President Jimmy Carter proclaimed that June would be the month of Black music. For the past 28 years we celebrated June as Black Music Month. In 2011, President Barack Obama announced the observance under a new title, African-American Music Appreciation Month. June is the month set aside to enjoy some African-American inspired music, or perhaps, read about it. You can find tons of Black music by searching the SJCPL catalog. You’ll find a collection of CDs, books and DVDs. Read, Representing Black Music Culture, by William C. Barfield, and find out about the rich history of African-American music. There are many genres of African-American music, beginning with slave music; it was used to communicate secret messages to each other about escaping by way of the Underground Railroad. In fact, African American music genres are highly influential across socio-economic and racial groups, even on a global level.
The music eras that I enjoyed the most were in the 1960s and 1970s. I love those periods because singers had beautiful sounding voices, singers like Aretha Franklin, and Gladys Knight, to name a few. Their voices and lyrics were so moving. Recently, I checked out the CD, The Essential Sly & the Family Stone at SJCPL I wanted to listen to one of my favorite’s of all times, “Everyday People”, the words in that song talks about “the inclusion of people.” The words are so powerful! In the 60’s, African- American music evolved from an extension of rhythm and blues into a genre called rock and roll. It was an exciting and innovating time for Black music. Motown Records rocked the charts with tons of soulful sounds. If you want to listen to some Motown music, check out the CD, Now That’s What I Call Motown, you’ll find it in the SJCPL music collection. Artists like The Miracles, Martha and the Vandellas, Marvin Gaye, The Temptations, The Supremes and more are on it. Believe me, you will hear some great soulful sounds. By the end of the decade, Funk originated. James Brown, “The Godfather of Soul” was instrumental in bringing funk to the forefront; his music genres also included, rhythm & blues, soul and rock & roll. Funk evolved, George Clinton and P-Funk, along with Bootsy Collins were putting out funk tunes, using the heavy sounds of electric bass, electric guitar and synthesizers. Rappers are still using Funk samples.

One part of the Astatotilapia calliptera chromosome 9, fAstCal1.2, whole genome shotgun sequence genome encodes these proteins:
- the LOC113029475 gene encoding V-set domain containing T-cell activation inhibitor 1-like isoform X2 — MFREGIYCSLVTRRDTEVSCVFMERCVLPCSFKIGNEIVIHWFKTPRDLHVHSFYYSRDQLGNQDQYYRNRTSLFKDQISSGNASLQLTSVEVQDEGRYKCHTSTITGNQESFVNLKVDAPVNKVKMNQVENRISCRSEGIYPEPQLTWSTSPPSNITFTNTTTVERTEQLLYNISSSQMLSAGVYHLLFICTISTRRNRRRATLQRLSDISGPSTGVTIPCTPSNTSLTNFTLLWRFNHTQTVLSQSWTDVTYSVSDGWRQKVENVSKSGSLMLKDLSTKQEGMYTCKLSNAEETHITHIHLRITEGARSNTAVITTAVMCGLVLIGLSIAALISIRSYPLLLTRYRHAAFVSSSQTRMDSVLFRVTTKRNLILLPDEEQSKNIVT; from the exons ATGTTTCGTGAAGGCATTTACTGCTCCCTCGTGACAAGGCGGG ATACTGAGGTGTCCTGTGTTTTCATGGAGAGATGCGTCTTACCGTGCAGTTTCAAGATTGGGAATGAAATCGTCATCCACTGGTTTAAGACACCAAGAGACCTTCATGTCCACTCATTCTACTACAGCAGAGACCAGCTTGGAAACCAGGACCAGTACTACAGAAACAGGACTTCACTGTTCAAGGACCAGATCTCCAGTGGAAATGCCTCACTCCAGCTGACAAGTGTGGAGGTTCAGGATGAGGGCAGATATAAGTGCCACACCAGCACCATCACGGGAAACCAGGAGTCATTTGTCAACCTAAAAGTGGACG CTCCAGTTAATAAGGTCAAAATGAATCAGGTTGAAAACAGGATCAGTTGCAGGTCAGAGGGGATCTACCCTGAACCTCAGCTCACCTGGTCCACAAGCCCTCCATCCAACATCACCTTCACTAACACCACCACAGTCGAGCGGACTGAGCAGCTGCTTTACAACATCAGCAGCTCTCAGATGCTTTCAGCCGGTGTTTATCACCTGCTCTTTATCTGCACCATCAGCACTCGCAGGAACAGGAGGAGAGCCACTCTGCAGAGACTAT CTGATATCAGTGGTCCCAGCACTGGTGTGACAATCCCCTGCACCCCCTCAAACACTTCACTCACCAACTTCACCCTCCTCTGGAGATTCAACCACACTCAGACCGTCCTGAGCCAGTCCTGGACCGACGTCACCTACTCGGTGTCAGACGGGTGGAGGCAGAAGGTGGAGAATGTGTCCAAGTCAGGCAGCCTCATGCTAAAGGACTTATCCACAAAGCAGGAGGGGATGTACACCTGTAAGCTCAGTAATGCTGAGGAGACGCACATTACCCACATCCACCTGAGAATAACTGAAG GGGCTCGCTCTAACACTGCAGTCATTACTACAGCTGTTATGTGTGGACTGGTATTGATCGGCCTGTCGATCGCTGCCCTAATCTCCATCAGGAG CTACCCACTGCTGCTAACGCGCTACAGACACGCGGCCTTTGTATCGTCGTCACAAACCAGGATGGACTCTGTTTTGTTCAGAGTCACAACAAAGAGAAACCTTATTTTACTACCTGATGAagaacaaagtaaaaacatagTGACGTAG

Stevie Wonder is one of my favorite artists; I listen to his albums (not CDs) and get lost in the words. Particularly the track “Living For The City” has lyrics that are beautiful, serious and poetic. You cannot contain yourself; I always sing along with him. During the 60s and 70s, many of the artists’ lyrics had social and political overtones. The music of that time echoed what was going on. In retrospect, African-American artists were still using music to communicate social problems and concerns, much like slave times. Songs like “War” (what is it good for?) by Edwin Starr, “Inner City Blues (Make Me Wanna Holler)” and “What’s Going On”, by Marvin Gaye, and “Superfly”, by Curtis Mayfield, he also wrote one the best songs of all time, “People Get Ready.”
SJCPL have a range of African- American music: blues, gospel, rhythm & blues, jazz, rap and funk. Enjoy, and Dance to the Music!